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Publication numberUS5519475 A
Publication typeGrant
Application numberUS 08/301,573
Publication dateMay 21, 1996
Filing dateSep 7, 1994
Priority dateSep 7, 1993
Fee statusLapsed
Publication number08301573, 301573, US 5519475 A, US 5519475A, US-A-5519475, US5519475 A, US5519475A
InventorsToshio Miyamoto, Koichi Tanigawa, Kazuaki Ono
Original AssigneeCanon Kabushiki Kaisha
Export CitationBiBTeX, EndNote, RefMan
External Links: USPTO, USPTO Assignment, Espacenet
Image forming apparatus with peripheral speed difference between image bearing and transfer members
US 5519475 A
Abstract
An image forming apparatus includes an image bearing member; a device for forming a toner image on the image bearing member; an intermediate transfer member for receiving the toner image from the image bearing member; and wherein the intermediate transfer member has an average surface roughness which is smaller than one half a size of one pixel.
Images(11)
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Claims(2)
What is claimed is:
1. An image forming apparatus comprising:
an image bearing member;
image forming means for forming a toner image on said image bearing member;
an intermediate transfer member, contacted to said image bearing member, for receiving the toner image from said image bearing member at the contact position;
wherein a peripheral speed difference a (%) between said image bearing member and said intermediate transfer member satisfies:
(0.5≦a≦3)
wherein an average surface roughness Rz of said intermediate transfer member and a length L of one pixel satisfy:
Rz <(L/2){(a/10)+1}.
2. An apparatus according to claim 1, wherein a plurality of toner images are overlyingly transferred onto said intermediate transfer member, and the plurality of the toner images are transferred onto a transfer material all together.
Description
FIELD OF THE INVENTION AND RELATED ART

The present invention relates to an image forming apparatus such as a copying machine, printer or the like, using an electrophotographic process, more particularly to an image forming apparatus wherein a toner image is temporarily transferred onto an intermediate transfer member from an image bearing member, and thereafter, the toner image is transferred from the intermediate transfer member onto a recording material.

An image forming apparatus using the intermediate transfer member is advantageous in a color image forming apparatus, in which different color toner images are sequentially superimposed on the same recording material to form one image. This is because there is no need of curving the recording material, unlike a color image forming apparatus in which the recording material is wrapped on the peripheral surface of a transfer drum, and the toner images are transferred from the image bearing member onto the wrapped recording material, and therefore, image formation is possible on a thick and rigid recording material.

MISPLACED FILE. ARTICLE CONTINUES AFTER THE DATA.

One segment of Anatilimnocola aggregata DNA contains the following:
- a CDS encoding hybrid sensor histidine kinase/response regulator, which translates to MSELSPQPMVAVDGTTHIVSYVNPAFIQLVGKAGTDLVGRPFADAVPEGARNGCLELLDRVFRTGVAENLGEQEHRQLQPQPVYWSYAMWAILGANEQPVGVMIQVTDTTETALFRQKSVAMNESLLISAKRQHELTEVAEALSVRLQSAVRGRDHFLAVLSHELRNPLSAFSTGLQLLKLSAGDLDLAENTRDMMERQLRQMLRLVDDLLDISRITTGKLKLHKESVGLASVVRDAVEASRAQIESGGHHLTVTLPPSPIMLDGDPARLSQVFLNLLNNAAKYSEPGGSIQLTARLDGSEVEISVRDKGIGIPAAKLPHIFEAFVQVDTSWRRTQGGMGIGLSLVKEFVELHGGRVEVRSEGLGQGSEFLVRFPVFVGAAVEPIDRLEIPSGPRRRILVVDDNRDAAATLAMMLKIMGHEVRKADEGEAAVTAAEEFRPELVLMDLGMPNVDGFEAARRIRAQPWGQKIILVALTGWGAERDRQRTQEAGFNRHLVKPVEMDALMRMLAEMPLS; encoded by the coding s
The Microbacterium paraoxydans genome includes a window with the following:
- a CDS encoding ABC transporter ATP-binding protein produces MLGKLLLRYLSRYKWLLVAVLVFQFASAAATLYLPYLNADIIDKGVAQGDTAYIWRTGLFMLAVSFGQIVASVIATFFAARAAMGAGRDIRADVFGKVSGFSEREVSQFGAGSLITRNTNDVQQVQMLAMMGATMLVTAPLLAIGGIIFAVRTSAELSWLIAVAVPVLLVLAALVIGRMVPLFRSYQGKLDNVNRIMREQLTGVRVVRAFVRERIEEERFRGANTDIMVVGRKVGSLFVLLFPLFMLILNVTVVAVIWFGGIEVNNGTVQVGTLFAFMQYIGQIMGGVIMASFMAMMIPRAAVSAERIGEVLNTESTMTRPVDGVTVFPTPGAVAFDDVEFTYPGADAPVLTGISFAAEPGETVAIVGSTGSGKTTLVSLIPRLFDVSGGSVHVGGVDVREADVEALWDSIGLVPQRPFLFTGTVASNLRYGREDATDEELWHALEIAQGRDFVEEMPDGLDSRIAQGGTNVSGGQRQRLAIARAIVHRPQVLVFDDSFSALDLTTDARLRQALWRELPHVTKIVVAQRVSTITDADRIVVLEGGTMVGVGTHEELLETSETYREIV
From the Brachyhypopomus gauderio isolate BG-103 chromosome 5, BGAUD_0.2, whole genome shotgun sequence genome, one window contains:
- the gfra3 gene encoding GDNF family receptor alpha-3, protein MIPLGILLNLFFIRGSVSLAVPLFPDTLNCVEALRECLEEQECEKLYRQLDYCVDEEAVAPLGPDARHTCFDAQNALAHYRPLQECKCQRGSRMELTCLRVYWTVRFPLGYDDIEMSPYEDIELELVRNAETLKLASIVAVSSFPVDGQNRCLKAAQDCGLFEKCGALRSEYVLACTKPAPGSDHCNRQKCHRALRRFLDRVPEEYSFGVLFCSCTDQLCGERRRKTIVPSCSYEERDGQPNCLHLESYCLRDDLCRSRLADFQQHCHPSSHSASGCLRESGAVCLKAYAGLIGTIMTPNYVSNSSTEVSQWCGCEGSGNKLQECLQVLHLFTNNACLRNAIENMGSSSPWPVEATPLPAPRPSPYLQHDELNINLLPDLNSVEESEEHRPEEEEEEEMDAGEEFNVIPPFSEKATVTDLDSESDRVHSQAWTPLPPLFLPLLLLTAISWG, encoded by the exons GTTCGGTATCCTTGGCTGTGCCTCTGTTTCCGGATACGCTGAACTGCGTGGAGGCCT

However, it involves a problem that the image formed on the recording material is rough or is disturbed in some cases. The inventors' investigations have revealed that there occurs no color misregistration and that one dot image, particularly in the case of a halftone image, is rough irrespective of the number of superimpositions. Thick character images and solid images are of no problem.

The cause of the problem is considered to be the surface elastic layers, such as a rubber layer of the intermediate transfer member, which layer is provided to increase the image transfer efficiency from the image bearing member onto the intermediate transfer member. The provision of the elastic layer permits higher pressure between the intermediate transfer member and the image bearing member, and therefore, the transfer efficiency is increased due to the physical factor. However, by the non-smoothness of the surface of the elastic layer slightly deviates the toner particles transferred from the image bearing member on the elastic layer, which results in the disturbance of the output image. In the case of the thick lines or solid images, the deviations of the toner particles due to the non-smoothness of the surface of the elastic layer are not remarkable by human eyes. However, in the case of the halftone image with which thin lines are combined, the slight deviation of the toner particles are remarkable.

SUMMARY OF THE INVENTION

Accordingly, it is a principal object of the present invention to provide an image forming apparatus with which the output image is not disturbed.

According to an aspect of the present invention, there is provided an image forming apparatus in which the surface roughness of the intermediate transfer member is smaller than one half the length of one pixel size.

These and other objects, features and advantages of the present invention will become more apparent upon a consideration of the following description of the preferred embodiments of the present invention taken in conjunction with the accompanying drawings.

BRIEF DESCRIPTION OF THE DRAWINGS

FIG. 1 is a schematic sectional view of a laser beam printer having a color image forming function using electrophotographic process and using an intermediate transfer member, according to an embodiment of the present invention.

FIG. 2 illustrates a comparison between the surface roughness of the intermediate transfer roller and a size of one pixel.

FIG. 3, (a) schematically shows surface pits and projections of an intermediate transfer roller having a surface roughness Rz of approx. 30 μm, and toner particles when 1 dot spot image is formed thereon; (b) shows the surface pits and projections of an intermediate roller having a surface roughness Rz of approx. 15 μm, and the toners of one dot spot image formed thereon; and (c) illustrates a diameter of one pixel size.